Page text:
He was elated to find an inscription he carved into the sidewalk on Liberation Avenue, dated 1-5-51
BY BEREKET KIDANE
As human beings reach an advanced age and start looking back on their lives, they reminisce about places and people from their past. Some take a road trip to visit their college campuses, the army base they were stationed at when they were a young soldier or the city they grew up in. We all want to visit places from our past and hope to see the folks we were once friends with or people who were once a significant part of our lives but no longer are due to time and distance.
Some places we have called home in the past continue to occupy a special place in our hearts and never leave us. They continue to live in us. The memories are etched in our hearts. They are memories that time cannot erase.
That city for Signore Beneto Alessandro is Asmara, Eritrea. Signore Beneto, now 87 years old and living on fixed income as a retiree in Palermo, decides to sell his favorite car so he can finance his lifelong dream of a return trip to Asmara, the city where he once worked and lived.
Beneto moved to Asmara at age 6 and lived there until age 33. His father, Enrico, was a contractor who built homes, churches, commercial buildings and sidewalks. Beneto learned the construction trade from his father at a young age and later started his own business, inheriting most of the employees from his father’s company. He affectionately talks about how much he enjoyed Asmara’s Mediterranean way of the good life, how much he admired the work ethic and quick wit of Eritreans, and how much he has dreamed of returning to Asmara all those years.
Beneto loved two things: working and biking around in Asmara. He raced competitively in the Serie B division too and rattled off names of Eritrean cycling greats he competed against such as Yemane, Gerezgiher of Dekemhare, Berbere, Wolday, Alazar and others. Biking was his preferred way of shuttling around Asmara to the various construction projects he contracted on.
He must have also been a strong swimmer in his youth because an elderly Italian friend that he runs into later in the video, Riro Modici, talks about how Beneto used to tuck dive (free dive) without an Oxygen tank some three meters down in the sea to catch fish. Probably in Massawa or the Red Sea islands, although Riro doesn’t say where. Riro, who never left Asmara and now 80 years old, ribs his old friend Beneto about his young looks “Gobez” after all those years. The two reminisce about the old times and their families.
Benetto is ecstatic to once again walk the sidewalks of Asmara he built and is very happy to find Eritreans who still speak Italian that can show him around the city. While walking the sidewalks of Asmara’s boulevards, he becomes a tourist in the city he grew up in, but is also simultaneously transported back in time to when he was a young man some 60 plus years ago.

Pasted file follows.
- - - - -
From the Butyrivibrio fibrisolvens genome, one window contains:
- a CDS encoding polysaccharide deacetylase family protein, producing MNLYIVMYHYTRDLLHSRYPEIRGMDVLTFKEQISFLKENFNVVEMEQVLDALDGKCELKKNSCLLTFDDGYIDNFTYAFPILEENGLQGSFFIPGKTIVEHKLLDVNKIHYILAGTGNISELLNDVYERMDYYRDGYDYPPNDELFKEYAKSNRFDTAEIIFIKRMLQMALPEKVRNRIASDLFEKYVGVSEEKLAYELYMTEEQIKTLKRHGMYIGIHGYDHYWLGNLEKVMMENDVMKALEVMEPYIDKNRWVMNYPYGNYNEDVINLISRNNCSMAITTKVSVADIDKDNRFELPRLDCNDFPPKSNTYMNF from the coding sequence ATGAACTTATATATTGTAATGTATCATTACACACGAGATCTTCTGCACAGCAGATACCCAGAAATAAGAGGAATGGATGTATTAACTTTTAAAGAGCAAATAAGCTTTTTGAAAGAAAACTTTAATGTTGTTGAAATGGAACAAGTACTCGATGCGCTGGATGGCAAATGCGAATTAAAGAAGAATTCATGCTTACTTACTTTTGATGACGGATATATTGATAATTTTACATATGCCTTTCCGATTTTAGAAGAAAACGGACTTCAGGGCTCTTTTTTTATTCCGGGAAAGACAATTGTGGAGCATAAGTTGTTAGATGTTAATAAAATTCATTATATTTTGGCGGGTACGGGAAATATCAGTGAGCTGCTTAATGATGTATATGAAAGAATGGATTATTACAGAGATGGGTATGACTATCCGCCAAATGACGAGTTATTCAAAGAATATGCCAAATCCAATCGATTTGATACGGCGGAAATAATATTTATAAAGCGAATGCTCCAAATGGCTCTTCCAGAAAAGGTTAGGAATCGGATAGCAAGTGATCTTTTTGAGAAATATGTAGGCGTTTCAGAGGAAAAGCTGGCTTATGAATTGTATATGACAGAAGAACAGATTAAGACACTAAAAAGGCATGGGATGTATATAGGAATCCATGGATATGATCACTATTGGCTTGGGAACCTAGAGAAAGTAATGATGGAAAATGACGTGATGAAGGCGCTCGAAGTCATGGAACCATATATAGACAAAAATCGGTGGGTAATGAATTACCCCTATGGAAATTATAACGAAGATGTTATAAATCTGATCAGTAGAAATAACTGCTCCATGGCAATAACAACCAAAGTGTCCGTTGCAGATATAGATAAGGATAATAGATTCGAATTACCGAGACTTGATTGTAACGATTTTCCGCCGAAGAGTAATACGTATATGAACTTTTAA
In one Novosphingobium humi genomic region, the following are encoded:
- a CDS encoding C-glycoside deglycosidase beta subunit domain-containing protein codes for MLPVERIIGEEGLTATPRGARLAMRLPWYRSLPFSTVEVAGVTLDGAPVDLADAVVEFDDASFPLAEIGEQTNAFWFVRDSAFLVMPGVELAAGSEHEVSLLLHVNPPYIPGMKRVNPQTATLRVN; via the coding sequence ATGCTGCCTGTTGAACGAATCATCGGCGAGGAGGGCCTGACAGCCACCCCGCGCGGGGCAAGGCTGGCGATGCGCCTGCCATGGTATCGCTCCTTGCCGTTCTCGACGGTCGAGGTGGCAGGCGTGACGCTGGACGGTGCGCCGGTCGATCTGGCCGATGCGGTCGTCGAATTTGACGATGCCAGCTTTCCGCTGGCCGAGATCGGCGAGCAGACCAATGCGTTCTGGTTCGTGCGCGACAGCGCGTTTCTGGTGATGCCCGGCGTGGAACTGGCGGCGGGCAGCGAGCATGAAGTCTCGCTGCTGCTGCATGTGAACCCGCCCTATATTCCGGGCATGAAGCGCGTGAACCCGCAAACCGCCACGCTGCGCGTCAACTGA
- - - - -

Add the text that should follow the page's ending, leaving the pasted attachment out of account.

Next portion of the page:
He becomes elated when he finds an inscription he carved into the sidewalk on Asmara’s famous boulevard, Liberation Avenue, dated 1-5-51. He had carved the inscription into the sidewalk 60 plus years ago at the suggestion of his friend who owned a grocery store on the block.
Beneto gets to visit his childhood home that he helped his father build in the Geza Banda district. His childhood home is now the Embassy of France. One can see a white marble plaque with the inscription “Villa Roma” on the side of the mansion and a second plaque of the symbol of the City of Rome with Remus and Romulus, the legendary twin brothers and founders of Rome, being suckled by a she-wolf. Asmara was once called “Picolla Roma” or “Seconda Roma.”
As can be seen from the Eri-TV produced video (see below) covering Beneto’s return to Asmara and the many stories told over the years by Italians, the Italian settlers who came as colonists felt comfortable and at home in Eritrea. Many settled there, took on local wives and never returned home. Historians have pointed out this fact on numerous occasions before, but Eritrea never felt quite as foreign to the Italians as Nigeria did to the British, Mali to the French or Namibia to the Germans. Eritrea and the Italians gelled. It may have had to do with the fact that many of the Italians that came to Eritrea as settlers were southern Italians with Arab and north African blood running through their veins. The rugged landscape of the mezzogiorno is certainly similar to the Eritrean mountains.
Signore Beneto’s return to Asmara after 52 years can be summed up in one word: love. It was love of Eritrea and Eritreans, love of the people he worked with, love of the landscape and love of the sidewalks and buildings of Asmara that made him come back after all those years. At age 87, the white-bearded Beneto who looks like he could win the Ernest Hemingway look-alike contest, fulfills his lifelong dream of visiting Asmara and walking in its sidewalks before he dies.
Beneto becomes emotional in the end and says now that he has seen Asmara again, he is fine when and if death comes knocking on his door. He has encouraging words, too, for Eritreans, “Ajokum! Ajokum! Ajokum!” or “hang in there and stay strong” in English.
How nice would it be if we could set-up a small fund for Signore Beneto to replace the car he sold to finance his trip to Eritrea in recognition of his love for the Eritrean people and the contributions he made to the country? Love is all that truly matters in the end. The rest is nothing.